#11
Quote by RCalisto

and what do you mean it sounds different?


Moving between two strings with what is essentially a single smooth stroke
sounds different than an alternated up & down (or vice versa) -- basically
2 strokes. Very different dynamically. One is more fluid, one is more
percussive.

It has nothing to do with up or down strokes sounding different.

Economy picking simple cannot be equated with alternate picking. It's only
relavent when you cross strings. Alternate picking can be either crossing or
single string. It's more relavent to compare it with all up or all down picking.
#12
i don't know about you but when i think about economy picking i don't only think about crossing strings. i think also about the alternate picking when you're playing in just one string.
many must be confusing that, and separating one thing from another.
#13
Some guitarists never learn to properly alternate pick 3nps licks, and some never learn to economy pick them. But when looking at virtuosos, you'll usually find that they are proficient with both. You'd be wise to do the same. Don't fuss over which comes first.
#14
Quote by RCalisto
i don't know about you but when i think about economy picking i don't only think about crossing strings.


Since economy picking, by definition, is only crossing strings that makes no sense
to me. To each his own I guess...

I use both techniques a lot, and I just find the situations where I want to use
one over another are pretty clear. It has more to do with the kind of sound I
want than anything else. If I could only do one or another, the sound I could get
would be limited to only the one I could do well. So, I don't see this question
as an either/or and I do see alternate picking skill as the more fundamental of
the two. It just makes sense if you look at what's going on.
#15
yes it makes sense now. i now understand why there's a global war on alt vs econ.
everyone has different definitions of each. so no one really knows what the other is thinking.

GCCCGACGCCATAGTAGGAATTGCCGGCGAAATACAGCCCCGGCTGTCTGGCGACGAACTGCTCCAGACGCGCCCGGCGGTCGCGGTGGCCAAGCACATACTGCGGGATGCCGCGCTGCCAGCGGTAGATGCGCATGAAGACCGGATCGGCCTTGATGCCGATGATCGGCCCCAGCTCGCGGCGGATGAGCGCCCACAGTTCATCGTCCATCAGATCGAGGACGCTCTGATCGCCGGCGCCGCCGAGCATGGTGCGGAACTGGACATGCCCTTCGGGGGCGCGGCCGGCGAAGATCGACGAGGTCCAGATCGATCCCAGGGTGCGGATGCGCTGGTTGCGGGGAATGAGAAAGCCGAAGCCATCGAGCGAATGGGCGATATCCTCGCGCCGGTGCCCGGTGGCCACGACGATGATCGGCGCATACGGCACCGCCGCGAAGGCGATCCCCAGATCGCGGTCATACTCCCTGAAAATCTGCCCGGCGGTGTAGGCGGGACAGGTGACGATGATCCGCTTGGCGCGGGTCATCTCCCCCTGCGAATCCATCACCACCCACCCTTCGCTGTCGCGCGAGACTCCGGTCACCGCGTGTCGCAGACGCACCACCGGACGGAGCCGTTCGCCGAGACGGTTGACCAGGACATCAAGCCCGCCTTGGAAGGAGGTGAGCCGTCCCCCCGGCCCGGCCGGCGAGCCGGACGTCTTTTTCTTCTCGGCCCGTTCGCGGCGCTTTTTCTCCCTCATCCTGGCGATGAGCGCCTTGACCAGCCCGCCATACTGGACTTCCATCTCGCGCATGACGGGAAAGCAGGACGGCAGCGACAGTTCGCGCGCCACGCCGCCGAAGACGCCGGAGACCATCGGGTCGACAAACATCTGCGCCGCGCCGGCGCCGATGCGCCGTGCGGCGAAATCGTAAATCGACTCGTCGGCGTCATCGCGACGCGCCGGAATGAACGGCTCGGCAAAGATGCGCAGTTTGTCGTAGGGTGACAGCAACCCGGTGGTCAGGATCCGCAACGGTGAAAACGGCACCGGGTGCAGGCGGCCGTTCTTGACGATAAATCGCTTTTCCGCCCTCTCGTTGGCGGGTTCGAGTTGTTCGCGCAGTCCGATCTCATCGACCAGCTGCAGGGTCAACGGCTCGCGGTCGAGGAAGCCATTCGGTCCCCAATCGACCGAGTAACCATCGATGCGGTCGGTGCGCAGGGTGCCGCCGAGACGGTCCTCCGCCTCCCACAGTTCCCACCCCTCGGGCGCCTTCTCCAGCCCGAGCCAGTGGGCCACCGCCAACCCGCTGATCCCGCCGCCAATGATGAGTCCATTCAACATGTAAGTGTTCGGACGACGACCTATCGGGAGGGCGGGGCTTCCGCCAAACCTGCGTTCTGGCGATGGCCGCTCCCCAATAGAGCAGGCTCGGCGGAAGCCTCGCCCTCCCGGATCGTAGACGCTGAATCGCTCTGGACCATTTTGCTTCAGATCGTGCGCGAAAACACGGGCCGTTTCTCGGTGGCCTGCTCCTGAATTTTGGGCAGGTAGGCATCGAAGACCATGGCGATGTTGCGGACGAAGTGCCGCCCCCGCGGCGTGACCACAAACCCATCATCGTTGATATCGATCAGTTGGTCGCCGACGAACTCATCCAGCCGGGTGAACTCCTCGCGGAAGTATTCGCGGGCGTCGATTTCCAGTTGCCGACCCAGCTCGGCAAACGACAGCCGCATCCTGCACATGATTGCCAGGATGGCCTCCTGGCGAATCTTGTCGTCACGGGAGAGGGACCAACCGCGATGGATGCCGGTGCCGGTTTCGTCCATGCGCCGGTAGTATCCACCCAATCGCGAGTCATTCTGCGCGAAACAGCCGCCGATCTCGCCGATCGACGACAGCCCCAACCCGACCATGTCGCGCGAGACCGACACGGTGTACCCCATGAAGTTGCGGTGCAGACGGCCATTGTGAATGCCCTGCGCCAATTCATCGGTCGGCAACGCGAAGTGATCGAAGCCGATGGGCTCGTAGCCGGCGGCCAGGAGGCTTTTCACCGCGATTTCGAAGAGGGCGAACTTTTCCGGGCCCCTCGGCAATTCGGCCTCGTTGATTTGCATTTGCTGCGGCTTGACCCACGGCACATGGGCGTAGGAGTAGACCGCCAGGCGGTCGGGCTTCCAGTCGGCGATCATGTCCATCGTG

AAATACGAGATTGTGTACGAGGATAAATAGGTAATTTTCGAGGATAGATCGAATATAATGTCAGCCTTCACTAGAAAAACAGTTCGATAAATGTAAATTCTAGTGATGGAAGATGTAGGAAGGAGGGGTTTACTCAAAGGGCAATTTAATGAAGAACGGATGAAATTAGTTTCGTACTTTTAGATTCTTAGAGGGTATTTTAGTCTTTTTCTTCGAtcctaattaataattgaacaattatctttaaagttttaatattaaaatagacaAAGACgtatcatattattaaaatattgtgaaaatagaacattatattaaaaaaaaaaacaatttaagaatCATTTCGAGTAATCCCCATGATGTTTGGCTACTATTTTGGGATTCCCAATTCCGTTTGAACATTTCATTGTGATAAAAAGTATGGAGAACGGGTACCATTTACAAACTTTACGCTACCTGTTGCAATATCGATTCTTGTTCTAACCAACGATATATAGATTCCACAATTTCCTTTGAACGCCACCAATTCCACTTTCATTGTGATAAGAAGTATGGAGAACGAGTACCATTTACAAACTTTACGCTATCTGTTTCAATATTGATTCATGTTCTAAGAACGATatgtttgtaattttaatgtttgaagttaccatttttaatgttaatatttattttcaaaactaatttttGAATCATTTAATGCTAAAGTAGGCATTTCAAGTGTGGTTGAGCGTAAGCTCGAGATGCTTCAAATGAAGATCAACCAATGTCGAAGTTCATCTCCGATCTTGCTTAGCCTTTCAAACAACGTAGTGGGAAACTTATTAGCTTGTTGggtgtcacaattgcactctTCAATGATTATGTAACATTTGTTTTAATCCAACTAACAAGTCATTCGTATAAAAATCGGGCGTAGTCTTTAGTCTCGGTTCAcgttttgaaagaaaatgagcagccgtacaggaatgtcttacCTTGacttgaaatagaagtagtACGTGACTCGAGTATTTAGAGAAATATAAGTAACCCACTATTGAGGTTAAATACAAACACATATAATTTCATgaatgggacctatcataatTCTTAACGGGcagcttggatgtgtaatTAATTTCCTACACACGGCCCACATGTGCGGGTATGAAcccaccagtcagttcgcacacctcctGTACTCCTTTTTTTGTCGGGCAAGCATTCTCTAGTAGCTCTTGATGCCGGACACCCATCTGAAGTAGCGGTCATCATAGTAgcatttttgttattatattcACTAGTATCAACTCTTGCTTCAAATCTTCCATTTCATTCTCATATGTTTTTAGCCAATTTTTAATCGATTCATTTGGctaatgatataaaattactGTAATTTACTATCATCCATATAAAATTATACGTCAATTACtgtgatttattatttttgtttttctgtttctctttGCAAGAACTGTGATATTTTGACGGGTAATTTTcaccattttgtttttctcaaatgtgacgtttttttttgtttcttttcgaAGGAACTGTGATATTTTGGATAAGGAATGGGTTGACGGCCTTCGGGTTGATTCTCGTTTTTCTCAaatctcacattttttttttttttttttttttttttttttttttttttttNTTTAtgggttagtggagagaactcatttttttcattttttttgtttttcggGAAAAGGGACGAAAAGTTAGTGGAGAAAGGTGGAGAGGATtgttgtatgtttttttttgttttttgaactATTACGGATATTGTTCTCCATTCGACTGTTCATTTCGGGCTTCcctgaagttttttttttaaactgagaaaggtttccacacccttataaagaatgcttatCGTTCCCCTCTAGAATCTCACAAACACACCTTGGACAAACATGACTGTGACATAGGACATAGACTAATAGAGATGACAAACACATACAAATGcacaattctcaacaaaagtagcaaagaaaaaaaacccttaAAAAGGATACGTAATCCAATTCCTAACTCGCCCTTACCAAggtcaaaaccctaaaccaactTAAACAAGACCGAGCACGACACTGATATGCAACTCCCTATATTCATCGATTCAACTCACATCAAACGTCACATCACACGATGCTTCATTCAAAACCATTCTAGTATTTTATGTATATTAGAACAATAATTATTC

many think of econ picking as a general type of picking. alt + sweep on string changing. you separate each. alt is something, econ = sweep.
#16
Quote by RCalisto
ok, at this point, i don't know if people even understand what economy picking is. i really don't.
and what do you mean it sounds different? downstrokes and upstrokes should sound exactly the same. if they don't, you're using different strength in one of the two, which you shouldn't.


I'm pretty sure we're talking about the same thing. This is just one of those cases where it's easier to demonstrate than explain, but... upstrokes and downstrokes don't sound the same if you use a very clean tone. It's worth practicing getting them to sound the same as an exercise, but sometimes when you're playing it's better to exploit the difference.

Beyond that, two successive downstrokes on the same string don't sound like two "swept" downstrokes that move from string to string. If you usually play with distortion you aren't going to be really aware of this because distortion tends to involve some compression, and that evens out the dynamics of the strokes. That's part of why I said it depends a lot on what you want to play, and in what style you want to play it.

I learned a lot of what I play from horn players. I don't want to get into a big explanation of how a sax works, but there's a kind of "tonguing" thing going on there. Jazz sax players tend to tongue mostly on the upbeat, but they also just mix it up sometimes to get a good hard swinging feel- it's a bit like the way funk rhythm guitarists hit some set of 16th notes, but it is usually in 8ths in this case. It's a lot easier to get that kind of feel with alternate picking, though some legato passages are better swept... for instance Charlie Parker often plays fast legato 5 against 4 phrases as a lead in to his 8th note passages, and sweeping comes a lot closer to that sound than alternate picking does. I'm not all that good a guitarist, but I rock at switching from swept chordal stuff to chromatic lines, mostly from studying Parker.